The MGC was a 2,912 cc, straight-six version of the MGB sold from 1967 and produced until August 1969 with some sales running on into 1970. The car was given the model code ADO52. It was intended as a replacement for the Austin-Healey 3000 Mk. III which would have been ADO51 but in that form never got beyond the design proposal stage. The first engine to be considered was an Australian-designed six-cylinder version of the BMC B-Series but the production versions used a new seven-main-bearing development of the Morris Engines designed C-Series that was also to be used for the new Austin 3-litre four-door saloon. In the twin SU carburettor form used in the MGC the engine produced 145 bhp (108 kW) at 5,250 rpm. The body shell needed considerable revisions around the engine bay and to the floor pan, but externally the only differences were a distinctive bonnet bulge to accommodate the relocated radiator and a teardrop for carburettor clearance. It had different brakes from the MGB, 15 inch wheels with Pirelli Cinturato 165HR15 tyres (CA67). a lower geared rack and pinion and special torsion bar suspension with telescopic dampers. Like the MGB, it was available as a coupé (GT) and roadster. An overdrive gearbox or three-speed automatic gearbox were available as options. The car was capable of 120 mph (193 km/h) and a 0–60 mph time of 10.0 seconds.
The heavy engine (209 lb heavier than the 1,798 cc MGB engine) and new suspension changed the vehicle's handling, and it received a mixed response in the automotive press. It later transpired that the BMC press department had set the tyre pressures of the cars in the launch fleet incorrectly (to the same values as the standard MGB) and that even the correct pressures were insufficient to get the best handling from the car. Poor reviews also stemmed from the fact that, despite BMC's marketing, the MGC was not a direct replacement for the Austin-Healey 3000 and neither was it a higher-performance MGB.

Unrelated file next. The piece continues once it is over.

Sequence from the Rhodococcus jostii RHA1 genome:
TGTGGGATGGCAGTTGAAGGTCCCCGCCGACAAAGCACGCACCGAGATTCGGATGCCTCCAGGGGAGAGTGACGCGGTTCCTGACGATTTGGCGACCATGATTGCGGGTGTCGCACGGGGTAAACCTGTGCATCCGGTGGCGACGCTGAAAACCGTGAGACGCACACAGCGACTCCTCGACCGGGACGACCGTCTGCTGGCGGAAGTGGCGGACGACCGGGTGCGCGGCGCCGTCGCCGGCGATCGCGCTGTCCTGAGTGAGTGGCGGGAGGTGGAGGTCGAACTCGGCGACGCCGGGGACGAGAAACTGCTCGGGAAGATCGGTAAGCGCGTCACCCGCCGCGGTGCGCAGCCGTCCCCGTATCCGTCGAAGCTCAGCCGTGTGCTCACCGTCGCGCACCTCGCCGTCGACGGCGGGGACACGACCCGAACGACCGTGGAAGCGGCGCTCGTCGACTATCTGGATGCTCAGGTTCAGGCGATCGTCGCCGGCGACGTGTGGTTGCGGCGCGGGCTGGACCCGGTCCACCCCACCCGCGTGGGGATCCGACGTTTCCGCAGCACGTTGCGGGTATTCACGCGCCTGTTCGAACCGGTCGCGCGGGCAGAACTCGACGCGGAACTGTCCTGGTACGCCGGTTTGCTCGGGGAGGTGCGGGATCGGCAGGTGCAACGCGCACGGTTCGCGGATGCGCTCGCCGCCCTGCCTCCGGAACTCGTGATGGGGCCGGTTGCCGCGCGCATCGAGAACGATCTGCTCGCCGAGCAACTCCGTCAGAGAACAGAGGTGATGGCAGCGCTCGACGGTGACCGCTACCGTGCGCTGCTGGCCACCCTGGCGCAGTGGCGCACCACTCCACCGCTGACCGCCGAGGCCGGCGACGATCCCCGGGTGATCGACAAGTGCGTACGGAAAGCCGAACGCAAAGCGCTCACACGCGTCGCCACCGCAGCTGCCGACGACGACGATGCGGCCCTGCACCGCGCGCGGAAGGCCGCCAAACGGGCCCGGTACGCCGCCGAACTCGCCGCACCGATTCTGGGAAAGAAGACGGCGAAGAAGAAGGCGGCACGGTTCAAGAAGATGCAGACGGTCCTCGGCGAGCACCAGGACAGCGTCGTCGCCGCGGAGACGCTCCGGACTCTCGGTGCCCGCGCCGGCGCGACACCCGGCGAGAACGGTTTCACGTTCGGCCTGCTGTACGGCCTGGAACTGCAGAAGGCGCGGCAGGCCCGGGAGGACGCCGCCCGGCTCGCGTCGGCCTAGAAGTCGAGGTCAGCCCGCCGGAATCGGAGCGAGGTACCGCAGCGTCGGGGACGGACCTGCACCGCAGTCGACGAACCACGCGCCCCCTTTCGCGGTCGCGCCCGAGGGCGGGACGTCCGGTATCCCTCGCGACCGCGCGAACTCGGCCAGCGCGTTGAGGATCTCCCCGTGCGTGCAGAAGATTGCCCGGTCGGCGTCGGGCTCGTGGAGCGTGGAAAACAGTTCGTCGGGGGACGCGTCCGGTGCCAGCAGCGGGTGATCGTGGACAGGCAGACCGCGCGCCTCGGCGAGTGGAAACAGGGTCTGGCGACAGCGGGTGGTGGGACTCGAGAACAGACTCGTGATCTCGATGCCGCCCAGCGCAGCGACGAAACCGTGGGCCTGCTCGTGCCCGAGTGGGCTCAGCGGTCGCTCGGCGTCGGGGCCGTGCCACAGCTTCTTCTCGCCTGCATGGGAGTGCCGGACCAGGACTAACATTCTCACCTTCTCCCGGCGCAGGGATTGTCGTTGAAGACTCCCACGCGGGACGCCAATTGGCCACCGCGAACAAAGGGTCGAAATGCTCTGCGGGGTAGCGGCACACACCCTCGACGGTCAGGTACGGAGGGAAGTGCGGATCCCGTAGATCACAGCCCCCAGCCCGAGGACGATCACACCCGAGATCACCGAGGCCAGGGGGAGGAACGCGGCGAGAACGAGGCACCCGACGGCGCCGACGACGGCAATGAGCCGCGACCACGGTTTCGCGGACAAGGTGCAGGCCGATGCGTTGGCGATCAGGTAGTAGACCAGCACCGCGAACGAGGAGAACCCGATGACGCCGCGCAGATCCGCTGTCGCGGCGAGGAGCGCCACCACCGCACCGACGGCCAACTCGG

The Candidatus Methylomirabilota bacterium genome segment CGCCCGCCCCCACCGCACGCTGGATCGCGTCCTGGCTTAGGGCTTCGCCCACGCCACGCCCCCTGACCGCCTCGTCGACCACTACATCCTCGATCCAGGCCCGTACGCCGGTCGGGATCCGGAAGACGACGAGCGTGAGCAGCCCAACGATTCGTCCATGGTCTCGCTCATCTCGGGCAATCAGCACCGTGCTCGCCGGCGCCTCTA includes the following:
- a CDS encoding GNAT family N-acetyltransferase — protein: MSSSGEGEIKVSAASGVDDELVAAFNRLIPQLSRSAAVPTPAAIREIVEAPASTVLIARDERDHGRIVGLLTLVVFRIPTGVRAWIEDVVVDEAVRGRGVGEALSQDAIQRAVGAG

The MGC was cancelled in 1969 after less than two years of production.
At the time of the car's launch the manufacturers stated that the Austin-Healey 3000 would continue to be offered as a parallel model priced on the domestic market at £1,126, compared to the MGC's £1,102.
MG began offering the MGB GT V8 in 1973 powered by the aluminium block 3,528 cc Rover V8 engine, first fitted to the Rover P5B. This engine had been used in the unibody GM 1961–1963 A-body platform Buick Special/Skylark and Oldsmobile F-85 and 1961–1962 Pontiac Tempest and was the lightest mass-production V8 in the world. The Buick version had a dry, undressed weight of 318 lb (144 kg) and the 1963 Skylark with optional four-barrel Rochester carburettor and 10:1 compression ratio produced 200 hp (150 kW) at 5,000 rpm. By the time Rover had made webbing modifications to strengthen the block, the engine was considerably heavier (over 170 kg). Some changes were made by MG-Rover and the engine found a long-lived niche in the British motor industry. These cars were similar to those already being produced in significant volume by tuner Ken Costello. MG even contracted Costello to build them a prototype MGB GT V8. However, the powerful 180 bhp (134 kW) engine used by Costello for his conversions was replaced for production by MG with a more modestly tuned version producing only 137 bhp (102 kW) at 5,000 rpm. Nonetheless, 193 lb⋅ft (262 N⋅m) of torque helped it hit 60 mph (97 km/h) in 7.7 seconds and go on to a 125 mph (201 km/h) top speed. Fuel consumption was just under 20 mpg.
By virtue of its aluminium cylinder block and heads, the Rover V8 engine weighed approximately 40 pounds less than MG's iron four-cylinder. Unlike the MGC, the V8 that provided the MGB GT V8's increased power and torque did not require significant chassis changes nor sacrifice handling.
Both chrome and rubber-bumpered GT versions of the V8-powered MGB were produced by the factory with production ending in 1976.